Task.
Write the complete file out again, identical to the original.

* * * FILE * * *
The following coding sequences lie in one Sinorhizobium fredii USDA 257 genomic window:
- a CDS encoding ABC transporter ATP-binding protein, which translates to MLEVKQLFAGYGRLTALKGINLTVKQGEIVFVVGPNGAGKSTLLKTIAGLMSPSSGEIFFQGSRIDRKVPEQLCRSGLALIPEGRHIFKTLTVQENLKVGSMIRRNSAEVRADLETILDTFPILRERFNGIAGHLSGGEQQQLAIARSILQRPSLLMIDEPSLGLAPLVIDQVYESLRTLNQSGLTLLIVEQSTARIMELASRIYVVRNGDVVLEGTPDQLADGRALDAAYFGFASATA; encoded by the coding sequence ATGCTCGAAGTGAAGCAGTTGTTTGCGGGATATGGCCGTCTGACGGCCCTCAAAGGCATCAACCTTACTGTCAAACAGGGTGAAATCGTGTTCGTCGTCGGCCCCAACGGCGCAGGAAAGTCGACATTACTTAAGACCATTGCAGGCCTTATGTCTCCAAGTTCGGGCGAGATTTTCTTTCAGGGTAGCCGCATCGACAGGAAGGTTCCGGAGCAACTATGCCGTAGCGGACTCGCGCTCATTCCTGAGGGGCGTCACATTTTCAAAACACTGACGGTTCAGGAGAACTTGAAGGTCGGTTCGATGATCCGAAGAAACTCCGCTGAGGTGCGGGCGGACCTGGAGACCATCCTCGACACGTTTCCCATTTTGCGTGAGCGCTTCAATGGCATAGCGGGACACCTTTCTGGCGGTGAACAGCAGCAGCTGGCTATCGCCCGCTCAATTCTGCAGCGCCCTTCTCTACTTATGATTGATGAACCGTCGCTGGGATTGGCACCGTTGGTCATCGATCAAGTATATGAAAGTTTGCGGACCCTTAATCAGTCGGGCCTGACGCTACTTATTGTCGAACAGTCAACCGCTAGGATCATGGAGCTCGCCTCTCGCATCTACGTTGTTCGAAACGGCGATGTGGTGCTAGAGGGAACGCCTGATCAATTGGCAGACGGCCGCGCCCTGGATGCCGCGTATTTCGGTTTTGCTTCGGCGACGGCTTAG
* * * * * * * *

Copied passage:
The following coding sequences lie in one Sinorhizobium fredii USDA 257 genomic window:
- a CDS encoding ABC transporter ATP-binding protein, which translates to MLEVKQLFAGYGRLTALKGINLTVKQGEIVFVVGPNGAGKSTLLKTIAGLMSPSSGEIFFQGSRIDRKVPEQLCRSGLALIPEGRHIFKTLTVQENLKVGSMIRRNSAEVRADLETILDTFPILRERFNGIAGHLSGGEQQQLAIARSILQRPSLLMIDEPSLGLAPLVIDQVYESLRTLNQSGLTLLIVEQSTARIMELASRIYVVRNGDVVLEGTPDQLADGRALDAAYFGFASATA; encoded by the coding sequence ATGCTCGAAGTGAAGCAGTTGTTTGCGGGATATGGCCGTCTGACGGCCCTCAAAGGCATCAACCTTACTGTCAAACAGGGTGAAATCGTGTTCGTCGTCGGCCCCAACGGCGCAGGAAAGTCGACATTACTTAAGACCATTGCAGGCCTTATGTCTCCAAGTTCGGGCGAGATTTTCTTTCAGGGTAGCCGCATCGACAGGAAGGTTCCGGAGCAACTATGCCGTAGCGGACTCGCGCTCATTCCTGAGGGGCGTCACATTTTCAAAACACTGACGGTTCAGGAGAACTTGAAGGTCGGTTCGATGATCCGAAGAAACTCCGCTGAGGTGCGGGCGGACCTGGAGACCATCCTCGACACGTTTCCCATTTTGCGTGAGCGCTTCAATGGCATAGCGGGACACCTTTCTGGCGGTGAACAGCAGCAGCTGGCTATCGCCCGCTCAATTCTGCAGCGCCCTTCTCTACTTATGATTGATGAACCGTCGCTGGGATTGGCACCGTTGGTCATCGATCAAGTATATGAAAGTTTGCGGACCCTTAATCAGTCGGGCCTGACGCTACTTATTGTCGAACAGTCAACCGCTAGGATCATGGAGCTCGCCTCTCGCATCTACGTTGTTCGAAACGGCGATGTGGTGCTAGAGGGAACGCCTGATCAATTGGCAGACGGCCGCGCCCTGGATGCCGCGTATTTCGGTTTTGCTTCGGCGACGGCTTAG